Follow the Ashland Family YMCA's wanna-be runners in a series of stories to appear in the Daily Tidings and at www.dailytidings.com
The number of non-athletes enrolled in the Ashland Family YMCA's Sofa to 5K fitness class has jumped from 12 to 16, and their progress in the six-week course to be race-ready for the Pear Blossom run in April can be measured by the length of their practice runs.
Last week, the first time the group met, they walked and ran one mile. This week, the course was stretched to 2 miles.
On Tuesday, they looped around streets bordering the YMCA. On Thursday, they gathered at their usual start time, 6:45 a.m., but instead of circling the YMCA they lost their breath in North Mountain Park.
Before the outdoor runs, they warmed up with jumping jacks, A-skips and lunges. They walked for five minutes, then some of the participants naturally started to jog, floating for a nano second. Others kept at least one foot planted on the ground at all times, but in a committed sense of esprit de corps, they did pick up their walking pace.
"The pack will start to spread," predicted Chip Layton, the YMCA's Health & Wellness director who conceived the Sofa to 5K fitness class to encourage people to get in better shape for the spring run and beyond.
But being in the front of the line or the back is fine, he said, as long as everybody pays attention to form.
"For the beginner, I believe it is important to focus on shorter strides, allowing feet to land on the middle portion of the sole," he said.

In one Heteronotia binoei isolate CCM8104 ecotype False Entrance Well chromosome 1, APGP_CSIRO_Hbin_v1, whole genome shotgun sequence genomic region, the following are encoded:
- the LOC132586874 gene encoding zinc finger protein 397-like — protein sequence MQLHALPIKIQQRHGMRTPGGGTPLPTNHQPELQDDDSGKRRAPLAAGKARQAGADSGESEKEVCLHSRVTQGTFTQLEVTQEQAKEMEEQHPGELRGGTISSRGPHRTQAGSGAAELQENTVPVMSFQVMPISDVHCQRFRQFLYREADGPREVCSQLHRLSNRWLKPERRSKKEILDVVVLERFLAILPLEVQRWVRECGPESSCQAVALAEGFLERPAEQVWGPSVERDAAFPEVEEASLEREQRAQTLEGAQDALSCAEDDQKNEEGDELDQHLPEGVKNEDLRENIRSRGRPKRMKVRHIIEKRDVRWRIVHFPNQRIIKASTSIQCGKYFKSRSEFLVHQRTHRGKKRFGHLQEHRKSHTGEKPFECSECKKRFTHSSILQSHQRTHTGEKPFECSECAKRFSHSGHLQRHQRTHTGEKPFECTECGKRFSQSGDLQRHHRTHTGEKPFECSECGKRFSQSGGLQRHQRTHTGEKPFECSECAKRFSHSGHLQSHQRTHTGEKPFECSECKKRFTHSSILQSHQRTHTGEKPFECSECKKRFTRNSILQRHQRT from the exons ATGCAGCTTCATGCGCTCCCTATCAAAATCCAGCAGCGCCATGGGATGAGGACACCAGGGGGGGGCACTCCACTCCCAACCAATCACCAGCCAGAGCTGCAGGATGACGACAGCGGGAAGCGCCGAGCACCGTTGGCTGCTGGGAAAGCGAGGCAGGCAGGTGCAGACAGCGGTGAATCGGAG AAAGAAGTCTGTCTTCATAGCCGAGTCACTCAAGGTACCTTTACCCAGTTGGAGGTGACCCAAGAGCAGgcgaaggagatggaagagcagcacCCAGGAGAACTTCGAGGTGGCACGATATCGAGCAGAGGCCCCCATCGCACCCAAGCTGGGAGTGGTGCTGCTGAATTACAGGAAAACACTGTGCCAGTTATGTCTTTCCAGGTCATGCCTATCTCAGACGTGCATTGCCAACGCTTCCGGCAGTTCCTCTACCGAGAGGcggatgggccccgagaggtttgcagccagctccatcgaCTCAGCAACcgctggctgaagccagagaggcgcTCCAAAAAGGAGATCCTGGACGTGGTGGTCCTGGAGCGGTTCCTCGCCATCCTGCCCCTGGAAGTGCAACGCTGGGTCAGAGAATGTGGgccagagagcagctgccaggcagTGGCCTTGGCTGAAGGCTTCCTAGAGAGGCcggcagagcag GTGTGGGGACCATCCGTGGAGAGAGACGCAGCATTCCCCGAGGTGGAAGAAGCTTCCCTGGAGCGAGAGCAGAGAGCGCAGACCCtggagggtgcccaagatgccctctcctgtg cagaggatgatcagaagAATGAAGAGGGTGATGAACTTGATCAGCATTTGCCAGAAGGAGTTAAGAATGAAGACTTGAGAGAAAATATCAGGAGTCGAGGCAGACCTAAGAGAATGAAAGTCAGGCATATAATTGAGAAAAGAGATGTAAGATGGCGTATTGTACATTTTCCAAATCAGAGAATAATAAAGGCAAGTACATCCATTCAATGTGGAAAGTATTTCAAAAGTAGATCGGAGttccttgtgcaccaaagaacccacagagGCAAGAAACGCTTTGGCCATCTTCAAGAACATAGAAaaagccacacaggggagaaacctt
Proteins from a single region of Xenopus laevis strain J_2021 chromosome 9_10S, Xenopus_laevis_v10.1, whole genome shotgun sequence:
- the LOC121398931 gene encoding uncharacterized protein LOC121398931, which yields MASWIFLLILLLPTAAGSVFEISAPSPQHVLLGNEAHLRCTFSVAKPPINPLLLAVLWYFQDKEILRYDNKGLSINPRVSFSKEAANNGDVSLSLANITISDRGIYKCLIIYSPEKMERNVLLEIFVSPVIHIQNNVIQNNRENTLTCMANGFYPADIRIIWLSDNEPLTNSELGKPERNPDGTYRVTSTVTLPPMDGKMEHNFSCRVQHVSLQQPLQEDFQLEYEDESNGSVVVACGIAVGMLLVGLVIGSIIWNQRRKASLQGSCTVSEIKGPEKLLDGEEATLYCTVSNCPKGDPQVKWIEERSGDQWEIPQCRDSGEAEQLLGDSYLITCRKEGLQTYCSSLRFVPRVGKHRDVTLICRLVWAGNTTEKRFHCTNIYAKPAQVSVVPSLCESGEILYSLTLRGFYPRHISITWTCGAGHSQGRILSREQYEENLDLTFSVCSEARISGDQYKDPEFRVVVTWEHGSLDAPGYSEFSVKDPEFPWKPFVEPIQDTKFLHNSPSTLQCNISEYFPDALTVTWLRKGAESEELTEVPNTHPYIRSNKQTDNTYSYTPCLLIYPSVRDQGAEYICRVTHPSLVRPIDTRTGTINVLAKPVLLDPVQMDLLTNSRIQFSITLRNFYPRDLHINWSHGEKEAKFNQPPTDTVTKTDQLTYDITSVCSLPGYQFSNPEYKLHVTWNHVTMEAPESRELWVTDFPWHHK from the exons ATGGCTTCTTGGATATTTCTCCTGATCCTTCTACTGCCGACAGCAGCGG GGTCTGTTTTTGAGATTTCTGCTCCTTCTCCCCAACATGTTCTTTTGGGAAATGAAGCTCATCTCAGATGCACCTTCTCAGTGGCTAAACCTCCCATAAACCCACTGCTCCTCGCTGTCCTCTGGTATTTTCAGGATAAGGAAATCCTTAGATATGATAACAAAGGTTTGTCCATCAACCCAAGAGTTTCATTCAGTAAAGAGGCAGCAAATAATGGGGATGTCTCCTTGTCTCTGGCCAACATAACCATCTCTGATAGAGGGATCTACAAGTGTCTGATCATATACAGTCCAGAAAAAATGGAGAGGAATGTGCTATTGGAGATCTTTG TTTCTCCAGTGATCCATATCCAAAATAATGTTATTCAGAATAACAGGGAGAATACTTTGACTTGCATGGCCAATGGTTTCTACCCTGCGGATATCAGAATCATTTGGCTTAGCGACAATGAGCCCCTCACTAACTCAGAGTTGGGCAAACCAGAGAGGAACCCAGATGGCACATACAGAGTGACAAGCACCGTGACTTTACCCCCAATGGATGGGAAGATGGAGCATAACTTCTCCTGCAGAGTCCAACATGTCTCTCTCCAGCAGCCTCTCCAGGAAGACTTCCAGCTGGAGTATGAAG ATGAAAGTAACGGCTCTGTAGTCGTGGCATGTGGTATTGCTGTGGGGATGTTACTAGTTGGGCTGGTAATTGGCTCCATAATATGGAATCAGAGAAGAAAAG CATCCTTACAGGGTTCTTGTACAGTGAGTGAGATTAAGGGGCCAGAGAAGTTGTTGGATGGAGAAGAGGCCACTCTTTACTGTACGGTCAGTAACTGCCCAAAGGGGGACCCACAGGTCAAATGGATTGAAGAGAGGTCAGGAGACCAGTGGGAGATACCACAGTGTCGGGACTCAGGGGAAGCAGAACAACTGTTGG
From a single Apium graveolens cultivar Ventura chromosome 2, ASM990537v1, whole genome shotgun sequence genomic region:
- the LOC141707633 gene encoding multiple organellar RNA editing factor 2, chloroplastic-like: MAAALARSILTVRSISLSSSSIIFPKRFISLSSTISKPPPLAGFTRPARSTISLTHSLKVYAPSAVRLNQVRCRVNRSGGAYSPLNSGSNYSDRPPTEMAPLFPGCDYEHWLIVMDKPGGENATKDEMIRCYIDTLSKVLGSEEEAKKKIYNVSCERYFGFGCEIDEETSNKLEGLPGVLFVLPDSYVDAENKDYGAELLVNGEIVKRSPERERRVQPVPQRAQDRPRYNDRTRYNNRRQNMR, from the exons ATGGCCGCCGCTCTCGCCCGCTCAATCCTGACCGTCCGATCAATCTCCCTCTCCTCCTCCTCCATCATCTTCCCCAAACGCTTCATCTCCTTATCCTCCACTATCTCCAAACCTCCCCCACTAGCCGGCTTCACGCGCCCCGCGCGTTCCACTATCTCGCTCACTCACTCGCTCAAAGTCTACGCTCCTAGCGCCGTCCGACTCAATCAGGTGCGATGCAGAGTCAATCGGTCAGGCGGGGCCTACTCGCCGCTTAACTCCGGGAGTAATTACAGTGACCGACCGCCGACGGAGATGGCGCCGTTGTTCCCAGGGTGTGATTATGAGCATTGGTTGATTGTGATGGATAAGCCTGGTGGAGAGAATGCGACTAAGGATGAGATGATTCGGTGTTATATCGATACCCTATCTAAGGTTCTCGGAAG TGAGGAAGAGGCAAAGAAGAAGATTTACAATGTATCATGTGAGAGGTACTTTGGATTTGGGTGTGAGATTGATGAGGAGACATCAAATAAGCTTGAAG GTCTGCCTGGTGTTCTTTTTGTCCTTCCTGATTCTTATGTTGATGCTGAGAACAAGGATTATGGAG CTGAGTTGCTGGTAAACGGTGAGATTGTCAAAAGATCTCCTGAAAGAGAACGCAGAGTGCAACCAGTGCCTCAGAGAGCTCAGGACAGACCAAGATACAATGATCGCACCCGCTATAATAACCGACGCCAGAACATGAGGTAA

Then he offered other reminders of good form. "Body upright without tensing up and arms relaxed without clinching fists."
Twenty minutes into the hour-long practice, Charlotte McKernan, 71, of Ashland, was one of the people in the back of the line who would find it hard to see the leaders of the pack if she cared to look. But she didn't. She's not competing against them.
"I have longer endurance when I speed walk than I do running," she said calmly during the Tuesday workout. "My body is telling me to slow down then start up again. This practice, for me, is to become more aware of my body. I work out all the time and this is stretching me."
On the Clay Street incline, she halted her brisk walk. If she looked ahead, she could have seen cars, bikers and runners crossing Ashland Street. But she didn't look ahead.
Layton's advice seemed to linger in the air: It's OK to switch up the pace, altering between jogging and brisk walking. "Increase mileage and intensity at your pace," he said.
He also told the group that breathing style is personal, too. "Find out what feels comfortable to you at your pace. At lower intensity levels, breathing through your nose is a good technique," he said. "At a higher pace or higher mileage, it is hard to breathe through the nose. A combination of nose-mouth breathing allows for maximum intake of oxygen."
At the end of the two miles, McKernan entered the YMCA lobby, puffing a little, but still smiling.
McKernan, you see, is no coach potato. She laughs at the term. "I don't even own a TV," she said.
She routinely walks on the treadmill and three miles around town. She does circuit training and weight training. "I thought this would be a good thing to look forward to for spring," she said, pulling off her knit cap and letting her hair fall free.
Pause. Smile. "I'm 71 and a half. I feel great," she said. "You have to keep it going. You have to keep using it. I feel better than I did when I was in my 40s."
Is she looking forward to crossing the finish line? This time she didn't pause: "It's a big commitment," she said, "but I will be there."
Reach reporter Janet Eastman at 541-776-4465 or email@example.com.